Murder vs. Self-defense 

Some say cops get off easy

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When Steve Strate walked up the stairs from the basement of his mother-in-law’s Orem rambler on Oct. 25, 2009, he put his .380 handgun on the porch and called 911. In a cool tone, he informed the operator he had just killed his brother-in-law, Marvin Sidwell. “He came at me with a damned chair.”

The Utah County Attorney’s Office charged Orem-based contractor Strate with murder. At his preliminary hearing on March 24, 2010, Strate’s attorney, Ron Yengich, pointed out that not only had the enraged 51-year-old Sidwell threatened his neighbor and his sister—Strate’s wife, Linda—he also had methamphetamine in his system, potentially amplifying the aggressiveness of a man his own mother, 79-year-old Lavern Sidwell, in court described as “paranoid.” Lavern Sidwell noted, “Stephen was very good to Marvin, and Marvin was always bragging about Steve.”

Police found Sidwell on his back, with multiple gunshot wounds, and a 6.8 pound steel stool just above his outstretched hands, consistent with Strate’s story, Yengich argued, that he had legally defended himself. Judge James Taylor, however, felt that a jury should decide whether it was self-defense and ordered Strate to stand trial.

That 56-year-old Strate should be prosecuted for what his close friend, attorney and gun-rights activist Brian Greene believes was clearly self-defense, while police officers who have used deadly force in similar circumstances have not faced prosecution, Greene says, is “a colossal double standard.” Attorney Yengich, citing Strate’s pending trial on Aug. 29, declined to comment.

The Utah legal code enshrines the right to self-defense for both peace officers and private citizens as essentially the same, namely, when a person “reasonably believes that the use of deadly force is necessary to prevent death or serious bodily injury.” But, Greene says, while police officers need only say they feared for their or another’s safety, prosecutors faced with members of the public defending themselves “substitute their own theory of what happened over the testimony of the person who used that force,” filing a homicide charge “even without eyewitness testimony to support [the prosecutor’s] theory or contradict” the individual who employed deadly force to save his own life.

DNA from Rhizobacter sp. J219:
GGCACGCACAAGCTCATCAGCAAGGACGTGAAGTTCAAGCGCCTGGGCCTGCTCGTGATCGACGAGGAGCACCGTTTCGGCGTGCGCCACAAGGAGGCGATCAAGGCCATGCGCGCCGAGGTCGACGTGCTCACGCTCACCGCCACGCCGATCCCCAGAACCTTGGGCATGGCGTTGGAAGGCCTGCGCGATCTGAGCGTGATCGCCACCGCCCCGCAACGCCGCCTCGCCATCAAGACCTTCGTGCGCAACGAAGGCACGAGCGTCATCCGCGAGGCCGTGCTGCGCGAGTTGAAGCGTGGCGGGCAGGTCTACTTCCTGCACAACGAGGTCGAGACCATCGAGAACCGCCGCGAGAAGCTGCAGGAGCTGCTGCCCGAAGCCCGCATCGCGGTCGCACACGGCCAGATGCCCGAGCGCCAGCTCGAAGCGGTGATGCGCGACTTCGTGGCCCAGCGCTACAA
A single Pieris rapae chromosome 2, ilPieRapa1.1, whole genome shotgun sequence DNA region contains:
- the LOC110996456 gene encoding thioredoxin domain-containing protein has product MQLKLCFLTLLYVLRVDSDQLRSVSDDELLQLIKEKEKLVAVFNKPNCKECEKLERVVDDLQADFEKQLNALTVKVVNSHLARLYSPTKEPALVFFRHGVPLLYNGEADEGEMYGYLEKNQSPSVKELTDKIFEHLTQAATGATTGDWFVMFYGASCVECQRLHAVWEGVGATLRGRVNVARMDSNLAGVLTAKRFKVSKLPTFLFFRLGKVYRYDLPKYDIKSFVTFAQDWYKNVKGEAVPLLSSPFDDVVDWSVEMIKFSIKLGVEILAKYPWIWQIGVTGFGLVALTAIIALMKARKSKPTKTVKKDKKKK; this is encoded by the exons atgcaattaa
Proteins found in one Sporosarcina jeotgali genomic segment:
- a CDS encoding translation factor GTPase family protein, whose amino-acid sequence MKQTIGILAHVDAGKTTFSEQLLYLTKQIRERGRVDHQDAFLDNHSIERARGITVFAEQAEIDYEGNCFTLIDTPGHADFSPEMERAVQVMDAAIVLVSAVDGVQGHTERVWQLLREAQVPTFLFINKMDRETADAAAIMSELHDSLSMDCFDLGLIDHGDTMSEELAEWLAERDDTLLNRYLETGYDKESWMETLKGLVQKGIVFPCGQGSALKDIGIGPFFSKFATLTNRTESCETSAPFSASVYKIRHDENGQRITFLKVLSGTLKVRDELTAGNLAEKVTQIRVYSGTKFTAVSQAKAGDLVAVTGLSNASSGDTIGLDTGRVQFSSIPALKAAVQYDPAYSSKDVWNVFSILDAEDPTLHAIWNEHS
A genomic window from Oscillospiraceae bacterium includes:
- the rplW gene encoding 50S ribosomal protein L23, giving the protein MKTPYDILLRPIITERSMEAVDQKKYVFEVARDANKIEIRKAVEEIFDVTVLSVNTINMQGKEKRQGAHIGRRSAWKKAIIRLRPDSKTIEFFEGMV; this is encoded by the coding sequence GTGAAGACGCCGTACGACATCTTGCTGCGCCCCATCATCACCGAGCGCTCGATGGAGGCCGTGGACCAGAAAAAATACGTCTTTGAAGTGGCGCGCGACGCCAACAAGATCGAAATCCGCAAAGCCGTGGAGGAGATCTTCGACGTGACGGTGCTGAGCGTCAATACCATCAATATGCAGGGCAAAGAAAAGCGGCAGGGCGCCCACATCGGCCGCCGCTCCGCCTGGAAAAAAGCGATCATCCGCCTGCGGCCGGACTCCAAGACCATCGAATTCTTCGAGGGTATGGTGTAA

Utah County deputy district attorney David Sturgill did not return a call requesting comment, but his colleague, deputy district attorney Craig Johnson, reportedly told journalists after a 4th District Court hearing in Provo that “a stool is not up to the level that Utah law requires for shooting and killing [someone] in their bedroom.” Yengich, however, told Judge Taylor that “a chair is a deadly weapon under our statute.”

Veteran defense attorney Gilbert Athay agrees with Greene that a double standard is at work. When it comes to self-defense, he says, “If you’re a civilian, you’re in trouble. If you’re a cop, you’re OK.” While 9 out of 10 of officer-involved shootings do not result in prosecutions, he says when it comes to the average citizen, “that 9 out of 10 goes the opposite way. The law should apply equally to both.”

Under former Salt Lake County District Attorney Lohra Miller, all of the 48 officer-involved shootings that occurred during her tenure were found by her office to be justified. That led to criticism of rubber-stamping by her office, which typically investigates a shooting alongside investigators from the police department whose officer pulled the trigger, as well as, sometimes, officers from a neighboring jurisdiction. That was the case in the 2009 Wade Pennington shooting by South Jordan Officer Jared Nichols, where South Jordan Police Department, West Jordan Police Department and the Salt Lake County District Attorney’s Office all investigated and deemed justified Nichols’ shooting of an unarmed Pennington while seated in his own patrol car, through his rolled-up window.